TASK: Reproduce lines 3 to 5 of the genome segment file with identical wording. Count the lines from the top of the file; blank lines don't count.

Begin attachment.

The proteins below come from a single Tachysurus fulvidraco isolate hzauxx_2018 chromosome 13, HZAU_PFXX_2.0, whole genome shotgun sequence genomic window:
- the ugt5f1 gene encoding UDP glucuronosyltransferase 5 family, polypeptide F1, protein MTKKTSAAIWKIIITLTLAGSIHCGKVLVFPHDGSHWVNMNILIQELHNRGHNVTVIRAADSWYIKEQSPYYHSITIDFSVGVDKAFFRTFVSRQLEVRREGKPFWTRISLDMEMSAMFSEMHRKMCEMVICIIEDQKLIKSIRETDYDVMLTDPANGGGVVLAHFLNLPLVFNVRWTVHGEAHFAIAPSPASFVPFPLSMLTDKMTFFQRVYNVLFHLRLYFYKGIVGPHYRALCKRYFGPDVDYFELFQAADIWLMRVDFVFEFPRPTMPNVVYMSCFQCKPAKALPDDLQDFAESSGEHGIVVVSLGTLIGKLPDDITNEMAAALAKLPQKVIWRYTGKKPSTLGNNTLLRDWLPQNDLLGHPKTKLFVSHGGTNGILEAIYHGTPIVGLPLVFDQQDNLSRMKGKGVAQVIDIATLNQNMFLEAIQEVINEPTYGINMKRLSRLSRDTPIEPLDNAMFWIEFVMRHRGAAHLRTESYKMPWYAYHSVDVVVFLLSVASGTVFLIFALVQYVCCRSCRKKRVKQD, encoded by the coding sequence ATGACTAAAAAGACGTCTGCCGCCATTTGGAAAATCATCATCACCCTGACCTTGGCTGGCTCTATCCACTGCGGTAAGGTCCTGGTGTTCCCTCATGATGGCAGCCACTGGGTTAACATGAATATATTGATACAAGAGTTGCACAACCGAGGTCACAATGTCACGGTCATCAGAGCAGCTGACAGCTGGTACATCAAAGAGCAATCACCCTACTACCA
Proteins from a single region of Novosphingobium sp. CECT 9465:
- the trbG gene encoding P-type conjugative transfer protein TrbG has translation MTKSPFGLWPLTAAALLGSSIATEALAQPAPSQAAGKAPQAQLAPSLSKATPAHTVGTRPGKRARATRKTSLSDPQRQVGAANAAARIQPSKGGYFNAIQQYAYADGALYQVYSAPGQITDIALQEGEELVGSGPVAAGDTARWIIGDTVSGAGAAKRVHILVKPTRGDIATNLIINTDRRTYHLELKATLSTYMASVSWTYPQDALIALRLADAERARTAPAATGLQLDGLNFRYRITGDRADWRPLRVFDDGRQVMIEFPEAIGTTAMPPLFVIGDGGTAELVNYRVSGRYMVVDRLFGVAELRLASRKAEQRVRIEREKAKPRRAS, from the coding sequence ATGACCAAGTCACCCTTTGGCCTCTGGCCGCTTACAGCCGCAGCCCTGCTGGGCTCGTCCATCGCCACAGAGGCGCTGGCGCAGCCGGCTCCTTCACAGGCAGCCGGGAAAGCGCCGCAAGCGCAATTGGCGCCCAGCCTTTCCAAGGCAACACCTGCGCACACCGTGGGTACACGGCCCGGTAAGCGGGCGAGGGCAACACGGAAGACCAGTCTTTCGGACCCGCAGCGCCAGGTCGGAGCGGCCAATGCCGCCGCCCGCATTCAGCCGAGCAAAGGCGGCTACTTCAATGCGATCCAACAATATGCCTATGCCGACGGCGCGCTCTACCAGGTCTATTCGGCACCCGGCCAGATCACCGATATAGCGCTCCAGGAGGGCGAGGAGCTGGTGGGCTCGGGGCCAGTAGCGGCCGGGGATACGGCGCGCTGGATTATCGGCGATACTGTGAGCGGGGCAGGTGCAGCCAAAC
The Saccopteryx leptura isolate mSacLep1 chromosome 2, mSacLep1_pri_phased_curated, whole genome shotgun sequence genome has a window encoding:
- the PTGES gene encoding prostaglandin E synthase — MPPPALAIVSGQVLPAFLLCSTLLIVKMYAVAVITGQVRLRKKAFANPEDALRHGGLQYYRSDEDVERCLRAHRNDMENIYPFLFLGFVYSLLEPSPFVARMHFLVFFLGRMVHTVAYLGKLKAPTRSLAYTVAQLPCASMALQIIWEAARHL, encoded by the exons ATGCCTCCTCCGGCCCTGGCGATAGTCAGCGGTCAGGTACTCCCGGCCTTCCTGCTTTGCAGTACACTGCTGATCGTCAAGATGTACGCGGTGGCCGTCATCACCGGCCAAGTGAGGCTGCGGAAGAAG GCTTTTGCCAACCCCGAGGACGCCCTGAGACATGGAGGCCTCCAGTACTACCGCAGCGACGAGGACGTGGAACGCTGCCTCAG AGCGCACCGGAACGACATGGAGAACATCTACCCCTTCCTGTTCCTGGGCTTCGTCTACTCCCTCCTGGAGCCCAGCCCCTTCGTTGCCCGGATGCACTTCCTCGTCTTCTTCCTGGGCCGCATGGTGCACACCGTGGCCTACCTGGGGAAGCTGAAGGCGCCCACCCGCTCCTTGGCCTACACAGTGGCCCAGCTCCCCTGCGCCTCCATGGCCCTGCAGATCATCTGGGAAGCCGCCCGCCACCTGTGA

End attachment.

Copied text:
Proteins from a single region of Novosphingobium sp. CECT 9465:
- the trbG gene encoding P-type conjugative transfer protein TrbG has translation MTKSPFGLWPLTAAALLGSSIATEALAQPAPSQAAGKAPQAQLAPSLSKATPAHTVGTRPGKRARATRKTSLSDPQRQVGAANAAARIQPSKGGYFNAIQQYAYADGALYQVYSAPGQITDIALQEGEELVGSGPVAAGDTARWIIGDTVSGAGAAKRVHILVKPTRGDIATNLIINTDRRTYHLELKATLSTYMASVSWTYPQDALIALRLADAERARTAPAATGLQLDGLNFRYRITGDRADWRPLRVFDDGRQVMIEFPEAIGTTAMPPLFVIGDGGTAELVNYRVSGRYMVVDRLFGVAELRLASRKAEQRVRIEREKAKPRRAS, from the coding sequence ATGACCAAGTCACCCTTTGGCCTCTGGCCGCTTACAGCCGCAGCCCTGCTGGGCTCGTCCATCGCCACAGAGGCGCTGGCGCAGCCGGCTCCTTCACAGGCAGCCGGGAAAGCGCCGCAAGCGCAATTGGCGCCCAGCCTTTCCAAGGCAACACCTGCGCACACCGTGGGTACACGGCCCGGTAAGCGGGCGAGGGCAACACGGAAGACCAGTCTTTCGGACCCGCAGCGCCAGGTCGGAGCGGCCAATGCCGCCGCCCGCATTCAGCCGAGCAAAGGCGGCTACTTCAATGCGATCCAACAATATGCCTATGCCGACGGCGCGCTCTACCAGGTCTATTCGGCACCCGGCCAGATCACCGATATAGCGCTCCAGGAGGGCGAGGAGCTGGTGGGCTCGGGGCCAGTAGCGGCCGGGGATACGGCGCGCTGGATTATCGGCGATACTGTGAGCGGGGCAGGTGCAGCCAAAC
The Saccopteryx leptura isolate mSacLep1 chromosome 2, mSacLep1_pri_phased_curated, whole genome shotgun sequence genome has a window encoding: